· We all live better today than Rockefeller did in his time. Economic growth brings prosperity for all. There is no reason not to pursue what you love to do. Don’t do something because you think it is what you think others expect you to do. Do what you love. The difference between how the wealthiest live and the rest of us is not really the great. We all have enough food and sleep on comfortable mattress’ and can fly around to wherever we want to be.
· We want China to be prosperous. Inequality breeds discontent. There will be a fair amount of China bashing in the coming years as politicians need a scapegoat, but I encourage you to develop your own perspective. China bashers are nuts. Ask those who are angry with China if they would rather have a China with nuclear arms that resents America’s prosperity and is mired in discontent.
· Biggest risk that we all face is nuclear war and chemical warfare. Prior to 1945, if you were a nut, your ability to inflict harm was limited. Now this has changed. Nut cases are increasing as a proportion of the population.
· If he could do it effectively, it [the prevention of proliferation of WMD] is where he would focus all his philanthropic activity but he couldn’t find an effective way to give money to that cause
· There were remarkable dislocations during the crisis. For example, auction rate securities with dramatically different yields. Harley-Davidson corporate bond yield going from 15% to ~5%
· In a crisis, it doesn’t matter how sound you are in terms of credit quality; it matters how sound people think you are
· If it were up to him, he would have a much more progressive tax rate in the U.S.; office survey showed that Buffett’s employees who made b/w $60K and $800K paid on average 34% in taxes while Buffett only paid a little over 16%, Buffett does no tax planning
· We all have the horsepower – it’s a matter of utilizing that horsepower
· Improving your skills in oral and written communication is the most important thing that you can do for yourself. It will increase the value you create by more than 50%. Buffett hangs his diploma from Carnegie public speaking course on his office wall but not his degree from Nebraska or Columbia. Without the public speaking degree he would not have had the courage to ask his wife to marry him.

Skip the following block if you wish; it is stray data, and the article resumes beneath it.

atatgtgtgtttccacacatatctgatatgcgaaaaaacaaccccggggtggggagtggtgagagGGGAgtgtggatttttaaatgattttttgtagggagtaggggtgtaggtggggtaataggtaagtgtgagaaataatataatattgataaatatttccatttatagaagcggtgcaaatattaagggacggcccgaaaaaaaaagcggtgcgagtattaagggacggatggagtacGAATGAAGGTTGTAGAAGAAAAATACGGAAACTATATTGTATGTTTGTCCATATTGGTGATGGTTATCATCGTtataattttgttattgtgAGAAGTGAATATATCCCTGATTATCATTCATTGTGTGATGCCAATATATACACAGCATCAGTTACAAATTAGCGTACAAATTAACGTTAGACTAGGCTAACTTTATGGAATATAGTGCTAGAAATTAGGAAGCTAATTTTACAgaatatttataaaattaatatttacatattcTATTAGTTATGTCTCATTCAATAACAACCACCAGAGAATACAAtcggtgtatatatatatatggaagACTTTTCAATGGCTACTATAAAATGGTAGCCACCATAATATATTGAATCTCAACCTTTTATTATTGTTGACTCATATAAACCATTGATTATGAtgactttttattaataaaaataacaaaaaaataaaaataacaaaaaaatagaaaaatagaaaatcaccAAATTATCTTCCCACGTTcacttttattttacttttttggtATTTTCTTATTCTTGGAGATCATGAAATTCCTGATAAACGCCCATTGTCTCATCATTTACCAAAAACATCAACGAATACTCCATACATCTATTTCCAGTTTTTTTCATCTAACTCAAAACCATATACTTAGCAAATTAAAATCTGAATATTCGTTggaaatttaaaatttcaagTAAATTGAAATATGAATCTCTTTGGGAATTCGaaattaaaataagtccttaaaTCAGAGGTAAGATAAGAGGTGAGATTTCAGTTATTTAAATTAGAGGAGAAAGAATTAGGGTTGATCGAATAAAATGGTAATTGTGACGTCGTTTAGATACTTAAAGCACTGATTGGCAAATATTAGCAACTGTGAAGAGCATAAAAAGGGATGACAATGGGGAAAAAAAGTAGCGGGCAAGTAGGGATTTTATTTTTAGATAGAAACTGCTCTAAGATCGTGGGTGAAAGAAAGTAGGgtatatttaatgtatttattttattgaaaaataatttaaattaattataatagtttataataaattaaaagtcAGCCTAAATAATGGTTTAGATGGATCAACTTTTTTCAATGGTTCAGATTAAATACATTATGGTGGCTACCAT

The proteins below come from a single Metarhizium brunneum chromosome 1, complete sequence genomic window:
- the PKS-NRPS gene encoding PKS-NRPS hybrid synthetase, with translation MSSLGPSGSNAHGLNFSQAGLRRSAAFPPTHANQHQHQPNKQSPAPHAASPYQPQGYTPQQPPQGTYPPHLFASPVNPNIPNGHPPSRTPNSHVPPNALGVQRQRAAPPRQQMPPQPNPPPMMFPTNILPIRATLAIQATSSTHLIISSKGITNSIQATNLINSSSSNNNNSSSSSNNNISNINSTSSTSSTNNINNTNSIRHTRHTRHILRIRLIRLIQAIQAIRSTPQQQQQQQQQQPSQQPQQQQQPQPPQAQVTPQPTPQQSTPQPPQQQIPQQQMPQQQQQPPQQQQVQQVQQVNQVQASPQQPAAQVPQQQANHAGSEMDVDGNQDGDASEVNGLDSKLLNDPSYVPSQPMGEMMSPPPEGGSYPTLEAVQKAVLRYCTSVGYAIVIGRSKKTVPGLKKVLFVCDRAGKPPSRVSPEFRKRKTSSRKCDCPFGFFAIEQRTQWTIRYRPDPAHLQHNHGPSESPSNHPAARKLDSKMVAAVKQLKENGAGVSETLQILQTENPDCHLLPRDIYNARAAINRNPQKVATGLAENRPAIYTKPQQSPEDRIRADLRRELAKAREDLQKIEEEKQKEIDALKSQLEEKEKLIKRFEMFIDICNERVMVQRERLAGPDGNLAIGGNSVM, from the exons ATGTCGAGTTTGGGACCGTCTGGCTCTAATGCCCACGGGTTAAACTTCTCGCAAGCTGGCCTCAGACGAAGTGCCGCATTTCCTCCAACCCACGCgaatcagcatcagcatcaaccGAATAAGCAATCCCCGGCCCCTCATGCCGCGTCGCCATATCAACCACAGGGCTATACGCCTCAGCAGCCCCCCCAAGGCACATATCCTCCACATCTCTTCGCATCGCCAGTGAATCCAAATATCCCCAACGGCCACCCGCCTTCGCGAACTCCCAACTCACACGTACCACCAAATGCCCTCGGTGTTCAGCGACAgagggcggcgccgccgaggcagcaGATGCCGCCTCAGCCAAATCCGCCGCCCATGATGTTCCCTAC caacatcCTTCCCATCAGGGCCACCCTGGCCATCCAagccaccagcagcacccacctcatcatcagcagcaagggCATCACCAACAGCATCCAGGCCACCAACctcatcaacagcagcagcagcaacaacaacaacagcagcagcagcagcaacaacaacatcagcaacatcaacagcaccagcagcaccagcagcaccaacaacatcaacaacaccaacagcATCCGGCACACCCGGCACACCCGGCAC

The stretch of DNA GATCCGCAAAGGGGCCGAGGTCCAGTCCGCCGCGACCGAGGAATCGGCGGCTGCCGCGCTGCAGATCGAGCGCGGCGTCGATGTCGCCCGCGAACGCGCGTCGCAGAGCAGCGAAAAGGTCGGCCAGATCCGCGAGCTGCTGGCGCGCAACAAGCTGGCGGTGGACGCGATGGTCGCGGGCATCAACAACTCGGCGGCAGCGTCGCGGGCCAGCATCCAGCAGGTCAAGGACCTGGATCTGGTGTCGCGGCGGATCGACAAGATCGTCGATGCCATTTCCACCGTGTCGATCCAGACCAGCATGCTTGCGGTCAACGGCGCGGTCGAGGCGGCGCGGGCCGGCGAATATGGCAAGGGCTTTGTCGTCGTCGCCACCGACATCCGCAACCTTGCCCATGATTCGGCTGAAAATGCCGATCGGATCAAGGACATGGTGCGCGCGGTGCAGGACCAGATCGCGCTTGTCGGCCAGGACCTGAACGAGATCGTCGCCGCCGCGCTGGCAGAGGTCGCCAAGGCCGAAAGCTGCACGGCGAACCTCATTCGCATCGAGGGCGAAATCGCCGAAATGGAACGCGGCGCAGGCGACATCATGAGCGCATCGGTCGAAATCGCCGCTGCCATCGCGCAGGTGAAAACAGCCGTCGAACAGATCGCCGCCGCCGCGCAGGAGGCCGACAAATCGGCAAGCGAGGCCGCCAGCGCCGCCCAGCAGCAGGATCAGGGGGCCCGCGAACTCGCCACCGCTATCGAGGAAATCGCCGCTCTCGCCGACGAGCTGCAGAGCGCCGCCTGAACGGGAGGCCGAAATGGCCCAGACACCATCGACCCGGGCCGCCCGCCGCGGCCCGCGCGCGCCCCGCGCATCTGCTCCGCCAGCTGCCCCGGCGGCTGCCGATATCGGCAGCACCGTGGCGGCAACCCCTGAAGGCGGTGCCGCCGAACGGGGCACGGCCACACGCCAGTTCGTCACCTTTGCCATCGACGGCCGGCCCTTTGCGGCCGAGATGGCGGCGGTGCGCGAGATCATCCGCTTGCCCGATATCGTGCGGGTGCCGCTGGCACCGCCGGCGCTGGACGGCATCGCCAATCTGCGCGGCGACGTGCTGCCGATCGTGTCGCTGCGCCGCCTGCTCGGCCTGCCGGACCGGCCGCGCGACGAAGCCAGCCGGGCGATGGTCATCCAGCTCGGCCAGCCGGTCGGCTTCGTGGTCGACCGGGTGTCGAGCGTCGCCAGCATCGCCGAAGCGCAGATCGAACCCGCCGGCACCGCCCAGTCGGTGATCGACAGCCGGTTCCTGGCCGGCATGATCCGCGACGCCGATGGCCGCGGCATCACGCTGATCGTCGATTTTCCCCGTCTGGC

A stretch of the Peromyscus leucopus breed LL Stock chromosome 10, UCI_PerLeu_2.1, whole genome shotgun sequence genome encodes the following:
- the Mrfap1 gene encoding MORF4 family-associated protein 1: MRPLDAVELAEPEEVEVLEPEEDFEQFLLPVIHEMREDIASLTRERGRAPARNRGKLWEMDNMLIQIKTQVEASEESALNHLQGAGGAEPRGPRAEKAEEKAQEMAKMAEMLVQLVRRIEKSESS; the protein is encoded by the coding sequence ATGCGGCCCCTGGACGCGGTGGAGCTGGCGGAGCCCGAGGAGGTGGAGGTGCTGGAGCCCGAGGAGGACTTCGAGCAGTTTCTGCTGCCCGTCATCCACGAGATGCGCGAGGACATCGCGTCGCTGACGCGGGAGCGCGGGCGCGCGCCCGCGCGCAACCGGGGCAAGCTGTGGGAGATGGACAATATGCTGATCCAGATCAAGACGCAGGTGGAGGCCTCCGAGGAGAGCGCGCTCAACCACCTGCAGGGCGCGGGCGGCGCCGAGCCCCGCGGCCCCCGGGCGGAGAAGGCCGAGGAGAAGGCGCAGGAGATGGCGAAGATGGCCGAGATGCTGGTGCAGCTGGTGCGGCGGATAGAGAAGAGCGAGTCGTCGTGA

· Things work out for the best. It wasn’t until Warren Buffett got rejected from HBS that he realized that Benjamin Graham and Dodd were still alive and teaching at Columbia. He wrote them a letter saying that he thought that they were dead but now that he knew they were alive he’d like to study under them. Have faith that things will work out. Think of the girls that turned you down – I once dated Miss Nebraska, who ended up going through three divorces and would have completely changed my life’s trajectory
· Don’t worry about mistakes. The one mistake that you never want to make is to pick the wrong spouse. It is expensive and not just materially so.
· The best investment bankers put themselves in your shoes. That is what Byron Trott did for Buffett and why he did about 5 deals with him. If you do things that are good for Warren, you’re going to do well.
· Own 100% of a company, so that when you look in the mirror, you can say, “My shareholders love me.”
· As a general observation, Warren Buffett was one of the nicest, warmest and most generous people that I have met. He treated all of us to Piccolo Pete’s for Chicken Parm and NY strip and Root Beer floats for desert. Afterwards he spent 1+ hours taking photos with students from Stanford, Minnesota, Indiana, Emory, Smart Women in Securities and MIT.